Washington – While Connecticut’s population growth has slowed to a crawl, there will be shifts in the number of people who live in each of its 169 towns, with Sherman projected to lose nearly half its population by 2040 and Windham experiencing the biggest growth.

UConn’s Connecticut State Data Center used birth and mortality data from the Connecticut Department of Public Health, as well as population and other data from the U.S. Census Bureau to develop projections of population trends in each Connecticut town.

Center demographers determined many towns will experience changes because of an aging population, a near net zero overall migration rate, and a relatively low, but stable, birth rate. The overall migration rate is the difference between the people leaving the state and those moving to Connecticut from somewhere else.

Windham, East Windsor, Avon, Oxford, Ellington, Sterling, Norwich, West Haven, Rocky Hill, and Manchester are projected to experience the largest percentage of increase in overall population from 2015 to 2040, the UConn demographers said.

Windham Mayor Ernie Eldridge said his town’s projections to grow — by more than 46 percent — “probably has to do with our Latino population.”

Both in Connecticut and nationally, the Hispanic population tends to be younger than the non-Hispanic white and black populations.

Eldridge said he welcomed growth “up to a point,” but does not want Windham ever to suffer the problems inherent to big cities.

Meanwhile, the towns of Sherman, New Fairfield, Bridgewater, Sharon, Monroe, Cornwall, Salisbury, Old Saybrook, Washington, and Weston are projected to experience the largest percentage of declines in overall population.

Sherman would experience a 45 percent drop in population — from about 3,279 to 1,803 — and Windham would grow by more than 47 percent to more than 38,000 by the year 2040.

Center demographer Michael Howser said there’s a larger margin of error in calculations for small towns like Sherman.

“The smaller the population, the greater the variable,” Howser said.

He also said towns that are slated to lose population will experience a gradual, not abrupt change in population.

“There will just be a slow evaporation in some of these towns,” he said.

Demographic trends often spur political decisions.

Sherman First Selectman Clay Cope said he’s aware of the aging of his town. He said Sherman has taken several steps to help its residents “age in place,” including reducing taxes for the elderly, changing zoning laws to allow those with larger yards to construct a cottage that could be used for a caretaker and allowing older residents to defer taxes to help them afford repairs and maintenance on their properties.

“People want to age in place,” Cope said. “That’s overwhelmingly what people want to do.”

Howser said that, in general, rural towns will be “the hardest hit.”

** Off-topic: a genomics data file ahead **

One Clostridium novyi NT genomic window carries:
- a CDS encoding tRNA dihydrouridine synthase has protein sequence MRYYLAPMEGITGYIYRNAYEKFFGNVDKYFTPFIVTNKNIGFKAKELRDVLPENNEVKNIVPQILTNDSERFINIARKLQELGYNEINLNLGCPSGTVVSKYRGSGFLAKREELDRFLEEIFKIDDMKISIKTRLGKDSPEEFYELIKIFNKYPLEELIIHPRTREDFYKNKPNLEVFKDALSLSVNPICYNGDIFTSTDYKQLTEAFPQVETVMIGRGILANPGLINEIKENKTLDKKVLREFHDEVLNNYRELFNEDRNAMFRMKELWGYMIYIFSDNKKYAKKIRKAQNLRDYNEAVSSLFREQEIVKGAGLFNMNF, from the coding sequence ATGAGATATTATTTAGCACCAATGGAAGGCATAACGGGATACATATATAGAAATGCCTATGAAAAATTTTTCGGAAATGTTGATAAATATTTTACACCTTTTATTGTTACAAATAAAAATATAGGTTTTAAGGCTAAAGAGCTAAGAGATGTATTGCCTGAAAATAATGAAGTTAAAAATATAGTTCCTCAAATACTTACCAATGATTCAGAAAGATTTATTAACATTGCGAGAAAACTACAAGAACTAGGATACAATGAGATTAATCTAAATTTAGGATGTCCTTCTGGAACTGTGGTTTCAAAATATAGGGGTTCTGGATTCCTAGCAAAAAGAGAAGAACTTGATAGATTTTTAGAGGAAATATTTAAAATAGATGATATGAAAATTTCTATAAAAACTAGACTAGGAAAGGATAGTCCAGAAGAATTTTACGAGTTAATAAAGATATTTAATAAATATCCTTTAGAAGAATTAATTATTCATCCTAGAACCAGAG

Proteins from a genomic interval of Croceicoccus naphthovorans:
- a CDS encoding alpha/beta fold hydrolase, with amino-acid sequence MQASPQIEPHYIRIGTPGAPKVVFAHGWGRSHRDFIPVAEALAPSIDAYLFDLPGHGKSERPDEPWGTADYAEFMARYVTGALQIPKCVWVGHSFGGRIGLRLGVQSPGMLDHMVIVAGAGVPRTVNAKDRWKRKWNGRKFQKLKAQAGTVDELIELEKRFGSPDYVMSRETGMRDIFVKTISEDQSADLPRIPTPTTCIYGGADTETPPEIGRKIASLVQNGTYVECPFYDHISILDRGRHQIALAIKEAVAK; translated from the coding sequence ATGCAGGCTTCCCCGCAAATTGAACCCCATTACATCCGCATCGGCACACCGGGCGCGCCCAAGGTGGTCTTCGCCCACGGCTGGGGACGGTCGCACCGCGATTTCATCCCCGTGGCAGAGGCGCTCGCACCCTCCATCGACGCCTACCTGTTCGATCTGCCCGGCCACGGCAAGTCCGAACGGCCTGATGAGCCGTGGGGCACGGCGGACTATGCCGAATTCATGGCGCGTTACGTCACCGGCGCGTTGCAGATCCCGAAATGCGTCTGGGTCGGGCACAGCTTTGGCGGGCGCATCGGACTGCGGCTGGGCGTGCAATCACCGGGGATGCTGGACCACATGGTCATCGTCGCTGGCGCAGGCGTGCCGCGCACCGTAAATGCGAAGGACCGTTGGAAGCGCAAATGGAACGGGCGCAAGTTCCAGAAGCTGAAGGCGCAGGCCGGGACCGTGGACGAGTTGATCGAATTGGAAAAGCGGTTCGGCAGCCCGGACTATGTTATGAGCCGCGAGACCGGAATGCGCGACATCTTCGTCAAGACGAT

Meanwhile, towns that are growing, like Windham, tend to have a younger population and higher birthrate.

The center’s projections show that Hartford’s population would remain largely unchanged, growing by fewer than 2,000 residents.

But Bridgeport would expand by 6 percent, Fairfield by 13 percent and Stamford by 3 percent.

New London is also in the “winner’s column” with a projected growth rate of nearly 14 percent, as is New Haven, with 9 percent.

Changes in the state’s economy, urban development, transportation system  and political structure and other factors could scramble the picture.

But the overall demographic trend for Connecticut as a whole is one of very slow growth. While it is not among a handful of states that are losing population – like Rhode Island, Illinois and West Virginia, the U.S. Census Bureau said Connecticut has the slowest growth rate of any state in the nation, just .07 percent.

Brookings Institution demographer William Frey said states that have lost population, or have little growth, tend to have high costs of living, like Connecticut, California, and New York, or a faltering economy like the “Rust Belt” states.

Frey said there’s an increase in people leaving Connecticut  — and that has eliminated the chance of hefty gains resulting from the state’s birth rate or those moving to the state.

From July 2015 to July 2016, nearly 30,000 people left Connecticut, Frey said.

“What Connecticut needs to do is to keep attracting immigrants from other parts of the world,” Frey said. “New York City would have lost population if it were not for immigrants.”

Ana has written about politics and policy in Washington, D.C.. for Gannett, Thompson Reuters and UPI. She was a special correspondent for the Miami Herald, and a regular contributor to The New York TImes, Advertising Age and several other publications. She has also worked in broadcast journalism, for CNN and several local NPR stations. She is a graduate of the University of Maryland School of Journalism.

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